“I am descended from generations of North Carolina farmers and I reflect those strong southern roots in my work. … During most of my adult life I have watched the loss of open spaces, the harvesting of old growth forests and the construction of thousands of new houses — the ‘final harvest’. Raised a naturalist I couldn’t escape painting an elegy for the land as I remember it and as it can still be found, in hidden pockets of the forests. … My work attempts to seize the look and feel of this place before it is forever changed, and to perhaps cause the viewer to weigh the value of those changes.
“[My] work is informed by the needlework traditions of southern women since North Carolina was settled. … It bows to the traditions of abstraction, while also striving to clearly represent the depth of my experience of nature. Most of all, I hope it communicates both a meditation and a prayer for this lovely place on earth.” (Artist Statement 2016)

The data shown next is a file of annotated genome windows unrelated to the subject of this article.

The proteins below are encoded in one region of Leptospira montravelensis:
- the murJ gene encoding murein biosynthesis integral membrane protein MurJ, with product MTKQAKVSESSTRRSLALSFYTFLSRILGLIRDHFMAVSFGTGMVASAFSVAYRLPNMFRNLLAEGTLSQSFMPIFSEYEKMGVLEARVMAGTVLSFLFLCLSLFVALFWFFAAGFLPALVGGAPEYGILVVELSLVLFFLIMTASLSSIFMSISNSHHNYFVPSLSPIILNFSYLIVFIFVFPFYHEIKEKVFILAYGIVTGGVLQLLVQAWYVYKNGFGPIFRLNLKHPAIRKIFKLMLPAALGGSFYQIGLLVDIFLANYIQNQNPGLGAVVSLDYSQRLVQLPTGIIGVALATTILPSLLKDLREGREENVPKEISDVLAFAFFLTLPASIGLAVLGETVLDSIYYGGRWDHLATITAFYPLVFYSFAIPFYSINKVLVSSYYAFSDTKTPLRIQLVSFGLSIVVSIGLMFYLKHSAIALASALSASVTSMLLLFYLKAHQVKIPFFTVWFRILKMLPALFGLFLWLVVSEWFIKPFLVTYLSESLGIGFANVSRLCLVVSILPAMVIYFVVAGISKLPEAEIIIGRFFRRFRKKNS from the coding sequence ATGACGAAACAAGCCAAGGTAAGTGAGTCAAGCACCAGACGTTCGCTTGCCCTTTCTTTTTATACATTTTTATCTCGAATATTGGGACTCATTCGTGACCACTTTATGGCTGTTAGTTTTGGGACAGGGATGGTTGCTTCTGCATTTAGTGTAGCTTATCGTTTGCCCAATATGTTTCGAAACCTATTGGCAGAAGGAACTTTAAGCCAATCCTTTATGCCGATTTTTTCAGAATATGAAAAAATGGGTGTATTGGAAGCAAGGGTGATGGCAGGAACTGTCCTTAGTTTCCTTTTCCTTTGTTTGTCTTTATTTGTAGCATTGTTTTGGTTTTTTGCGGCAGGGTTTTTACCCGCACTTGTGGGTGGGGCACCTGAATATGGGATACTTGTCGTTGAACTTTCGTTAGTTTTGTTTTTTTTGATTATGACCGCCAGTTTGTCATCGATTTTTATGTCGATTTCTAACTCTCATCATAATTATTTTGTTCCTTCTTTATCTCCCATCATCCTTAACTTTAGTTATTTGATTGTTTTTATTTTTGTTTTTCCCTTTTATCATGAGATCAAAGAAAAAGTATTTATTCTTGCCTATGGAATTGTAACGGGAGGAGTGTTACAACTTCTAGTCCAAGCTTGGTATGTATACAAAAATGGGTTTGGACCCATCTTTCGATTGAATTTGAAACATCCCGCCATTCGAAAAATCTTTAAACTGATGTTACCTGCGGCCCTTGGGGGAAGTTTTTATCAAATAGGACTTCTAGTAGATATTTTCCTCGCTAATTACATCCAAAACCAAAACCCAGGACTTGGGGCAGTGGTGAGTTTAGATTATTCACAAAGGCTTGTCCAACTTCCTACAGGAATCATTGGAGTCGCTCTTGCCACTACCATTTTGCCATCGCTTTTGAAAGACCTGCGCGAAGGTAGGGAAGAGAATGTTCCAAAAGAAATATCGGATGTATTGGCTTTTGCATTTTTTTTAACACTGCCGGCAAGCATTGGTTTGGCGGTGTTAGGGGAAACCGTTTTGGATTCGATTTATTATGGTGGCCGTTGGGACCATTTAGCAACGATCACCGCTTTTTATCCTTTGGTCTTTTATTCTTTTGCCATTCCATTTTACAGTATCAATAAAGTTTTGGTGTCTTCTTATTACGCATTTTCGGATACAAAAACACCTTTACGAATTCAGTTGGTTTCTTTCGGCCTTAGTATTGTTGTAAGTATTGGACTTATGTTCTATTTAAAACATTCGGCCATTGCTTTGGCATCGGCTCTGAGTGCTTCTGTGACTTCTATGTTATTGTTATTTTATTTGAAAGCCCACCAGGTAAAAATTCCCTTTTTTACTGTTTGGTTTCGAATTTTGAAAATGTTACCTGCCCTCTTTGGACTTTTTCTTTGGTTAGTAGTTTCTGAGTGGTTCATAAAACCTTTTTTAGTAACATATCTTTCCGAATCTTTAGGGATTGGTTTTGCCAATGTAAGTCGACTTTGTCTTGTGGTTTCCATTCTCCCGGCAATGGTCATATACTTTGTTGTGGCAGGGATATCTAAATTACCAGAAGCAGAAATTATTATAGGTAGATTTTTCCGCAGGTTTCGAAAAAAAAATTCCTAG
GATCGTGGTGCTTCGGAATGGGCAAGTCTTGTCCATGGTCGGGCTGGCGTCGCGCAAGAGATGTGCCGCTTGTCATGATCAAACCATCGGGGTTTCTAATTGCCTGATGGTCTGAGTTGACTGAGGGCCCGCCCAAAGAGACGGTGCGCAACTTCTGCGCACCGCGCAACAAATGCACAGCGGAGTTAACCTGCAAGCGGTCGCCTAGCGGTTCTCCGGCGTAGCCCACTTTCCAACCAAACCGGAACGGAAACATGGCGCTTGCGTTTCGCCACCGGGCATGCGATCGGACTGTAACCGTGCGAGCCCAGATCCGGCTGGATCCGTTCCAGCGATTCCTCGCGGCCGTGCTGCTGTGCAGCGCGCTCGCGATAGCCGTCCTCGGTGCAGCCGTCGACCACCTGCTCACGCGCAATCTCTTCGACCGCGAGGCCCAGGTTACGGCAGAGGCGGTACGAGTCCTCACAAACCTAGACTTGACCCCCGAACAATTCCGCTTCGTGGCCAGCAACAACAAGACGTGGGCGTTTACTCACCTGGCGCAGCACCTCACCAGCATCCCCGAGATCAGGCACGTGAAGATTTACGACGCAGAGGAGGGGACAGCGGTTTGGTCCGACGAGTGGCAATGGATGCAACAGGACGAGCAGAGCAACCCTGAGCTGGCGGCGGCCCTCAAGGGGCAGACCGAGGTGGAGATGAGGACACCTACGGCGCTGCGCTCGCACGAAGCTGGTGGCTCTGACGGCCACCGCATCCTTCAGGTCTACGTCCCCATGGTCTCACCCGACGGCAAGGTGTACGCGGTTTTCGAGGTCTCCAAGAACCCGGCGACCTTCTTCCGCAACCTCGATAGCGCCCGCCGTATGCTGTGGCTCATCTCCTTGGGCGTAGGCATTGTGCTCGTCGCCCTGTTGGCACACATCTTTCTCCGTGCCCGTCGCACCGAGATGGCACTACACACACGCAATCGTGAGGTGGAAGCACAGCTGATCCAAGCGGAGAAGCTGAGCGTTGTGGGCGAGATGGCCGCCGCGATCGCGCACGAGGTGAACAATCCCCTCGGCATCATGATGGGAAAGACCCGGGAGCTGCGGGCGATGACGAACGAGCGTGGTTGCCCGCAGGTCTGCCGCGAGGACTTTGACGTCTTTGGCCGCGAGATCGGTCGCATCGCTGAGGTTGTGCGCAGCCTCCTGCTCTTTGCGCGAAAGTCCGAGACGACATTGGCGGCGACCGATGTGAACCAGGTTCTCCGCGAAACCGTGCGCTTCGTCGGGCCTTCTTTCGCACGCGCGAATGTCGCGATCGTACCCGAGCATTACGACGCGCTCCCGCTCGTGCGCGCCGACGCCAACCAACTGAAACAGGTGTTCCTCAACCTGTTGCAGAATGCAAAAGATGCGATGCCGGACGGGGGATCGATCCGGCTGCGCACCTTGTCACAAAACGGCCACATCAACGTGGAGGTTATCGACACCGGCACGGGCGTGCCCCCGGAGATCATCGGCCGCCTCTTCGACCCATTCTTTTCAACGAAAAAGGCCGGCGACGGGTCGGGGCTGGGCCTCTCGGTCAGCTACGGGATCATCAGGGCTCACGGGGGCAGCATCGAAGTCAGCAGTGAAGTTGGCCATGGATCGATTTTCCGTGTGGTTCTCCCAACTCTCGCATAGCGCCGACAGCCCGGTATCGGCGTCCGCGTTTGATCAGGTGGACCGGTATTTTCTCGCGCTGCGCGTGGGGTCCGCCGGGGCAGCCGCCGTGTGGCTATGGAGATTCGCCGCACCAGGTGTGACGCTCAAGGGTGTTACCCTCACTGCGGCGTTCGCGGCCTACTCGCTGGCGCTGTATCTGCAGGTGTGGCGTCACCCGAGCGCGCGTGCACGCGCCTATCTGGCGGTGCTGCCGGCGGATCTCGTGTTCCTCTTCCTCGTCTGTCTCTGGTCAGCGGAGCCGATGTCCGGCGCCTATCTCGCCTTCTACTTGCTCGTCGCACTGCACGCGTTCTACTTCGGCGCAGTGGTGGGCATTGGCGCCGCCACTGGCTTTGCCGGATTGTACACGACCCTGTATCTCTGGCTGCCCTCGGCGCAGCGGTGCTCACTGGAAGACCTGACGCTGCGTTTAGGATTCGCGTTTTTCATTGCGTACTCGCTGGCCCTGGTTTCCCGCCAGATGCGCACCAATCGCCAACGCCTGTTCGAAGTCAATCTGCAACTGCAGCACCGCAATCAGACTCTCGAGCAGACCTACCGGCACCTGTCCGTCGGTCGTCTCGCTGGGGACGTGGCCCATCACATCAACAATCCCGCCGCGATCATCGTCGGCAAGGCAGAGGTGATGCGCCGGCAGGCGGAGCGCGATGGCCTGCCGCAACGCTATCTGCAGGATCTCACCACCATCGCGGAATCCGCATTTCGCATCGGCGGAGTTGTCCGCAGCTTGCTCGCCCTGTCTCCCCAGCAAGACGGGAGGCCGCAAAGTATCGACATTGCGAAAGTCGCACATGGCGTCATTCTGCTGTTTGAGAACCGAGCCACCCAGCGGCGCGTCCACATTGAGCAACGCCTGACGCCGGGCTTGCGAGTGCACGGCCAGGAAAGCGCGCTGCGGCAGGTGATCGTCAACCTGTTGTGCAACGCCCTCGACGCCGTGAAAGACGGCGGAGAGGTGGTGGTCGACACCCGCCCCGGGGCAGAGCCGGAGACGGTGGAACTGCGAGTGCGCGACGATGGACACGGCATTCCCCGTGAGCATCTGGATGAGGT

Bradford studied art at Randolph Macon Woman’s College, the University of North Carolina, and at Davidson College. She was the featured artist for North Carolina’s 1st statewide women’s conference in 2006. She is widely collected and appreciated.
Currently, Spanish Moss is one of the works in the HMA exhibit "Playing with Light: Reflections from the Hickory Museum of Art Collection." (January 13 - March 11, 2018) The show illustrates how artists use many different surfaces to depict reflections: water, mirrors, windows, and even spoons. It was also part of HMA's Woman Made exhibit in early 2017, where it evoked memories of special summertimes for visitors of many ages. Before that was loaned to BRAHM for their exhibit “Elizabeth Bradford: Time + Terrain”.
Bradford shares a range of personal impressions on the blog that is part of her web site.
Post by Karin Borei, HMA Project Coordinator, writer and editor as needed, and HMA blogger since March 2015.